In a BuzzFeed video that has received over a million views since it was posted earlier this week, a group of models demonstrate how male beauty is perceived throughout the world. Titled "Men's Standards of Beauty Around The World," the clip manages to drive home the point that there is a glaring lack of diversity when it comes to the "ideals" of beauty, but to be honest, it could be better.
Black, Asian, and Hispanic models appear alongside the majority of white models used, yet based on the comments that the video has received, it's just not diverse enough. Each model featured represents a specific country and what that country's idea of male beauty is, from the American "lumbersexual" (complete with man-bun), to the "Germanic features" of the mixed-race Brazilian, the "Sprezzatura" of Mr. Italy, and the macho/metrosexual standard of the Philippines.
Male body image and beauty isn't necessarily a new topic, although it certainly hasn't been discussed at length as those of women's. However, that is rapidly changing as the media is starting to focus more and more on the male form, from the hoopla surrounding Jamie Dornan in 50 Shades of Grey , to the release of the Magic Mike sequel, and yes, even Justin Bieber's Calvin Klein ads.
BuzzFeed's video stars male models that are supposed to symbolize "how drastically the physical attributes of the 'ideal man' vary across 12 different countries," but if the idea of beauty is always evolving on and off the runway, is it really fair to represent the whole world based on a dozen male models?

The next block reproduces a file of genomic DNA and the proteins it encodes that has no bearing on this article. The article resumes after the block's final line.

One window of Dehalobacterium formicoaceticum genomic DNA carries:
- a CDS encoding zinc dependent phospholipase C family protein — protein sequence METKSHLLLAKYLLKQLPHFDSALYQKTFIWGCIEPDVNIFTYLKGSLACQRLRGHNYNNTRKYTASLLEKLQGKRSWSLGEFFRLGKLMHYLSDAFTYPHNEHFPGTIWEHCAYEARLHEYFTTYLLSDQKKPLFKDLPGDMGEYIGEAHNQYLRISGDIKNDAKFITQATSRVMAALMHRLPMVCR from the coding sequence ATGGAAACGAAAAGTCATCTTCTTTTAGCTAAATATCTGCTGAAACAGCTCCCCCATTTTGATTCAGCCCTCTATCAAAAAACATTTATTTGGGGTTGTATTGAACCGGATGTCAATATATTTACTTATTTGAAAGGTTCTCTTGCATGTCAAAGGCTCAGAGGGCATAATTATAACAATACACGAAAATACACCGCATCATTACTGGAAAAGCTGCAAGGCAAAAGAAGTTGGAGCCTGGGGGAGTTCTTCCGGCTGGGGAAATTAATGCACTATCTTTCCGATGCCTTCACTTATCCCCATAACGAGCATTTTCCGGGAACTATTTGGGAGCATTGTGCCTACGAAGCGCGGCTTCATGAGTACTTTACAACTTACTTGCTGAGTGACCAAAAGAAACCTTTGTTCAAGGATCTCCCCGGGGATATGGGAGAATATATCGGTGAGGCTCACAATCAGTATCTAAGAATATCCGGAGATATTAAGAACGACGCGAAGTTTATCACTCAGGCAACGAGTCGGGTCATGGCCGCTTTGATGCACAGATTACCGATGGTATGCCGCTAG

Their skin color aside (and yes, that is still a very important factor) each model is around the same height and body weight. This doesn't come across very drastic at all, especially when you consider Glamour 's sexiest men of 2015 that includes Adam Lambert, Tinie Tempah, and Joseph Gordon-Levitt, or a gallery of Asian male models that don't fall in the "macho" category, or even the first disabled man to walk New York Fashion Week.
One could argue that the "Men's Standards of Beauty Around The World" video doesn't really present anything new about what is considered beautiful throughout the world, especially when it uses models (whose basic job requirement is to be perfect human specimens) rather than delivering something more substantial and representative of what each country truly thinks is the perfect male image. Instead, it relies only on certain aspects of a country's culture, whether it's a Bollywood actor, a Korean pop star, David Beckham, or the Hemsworth brothers. Wouldn't it be better to take a cue from street style photographs that show true diversity?
The video has much more potential to show real male beauty ideals all over the world, if only the producers took more time to research their subjects and less time focusing on making the models look fierce for the camera.
Watch "Men's Standards of Beauty Around The World" below: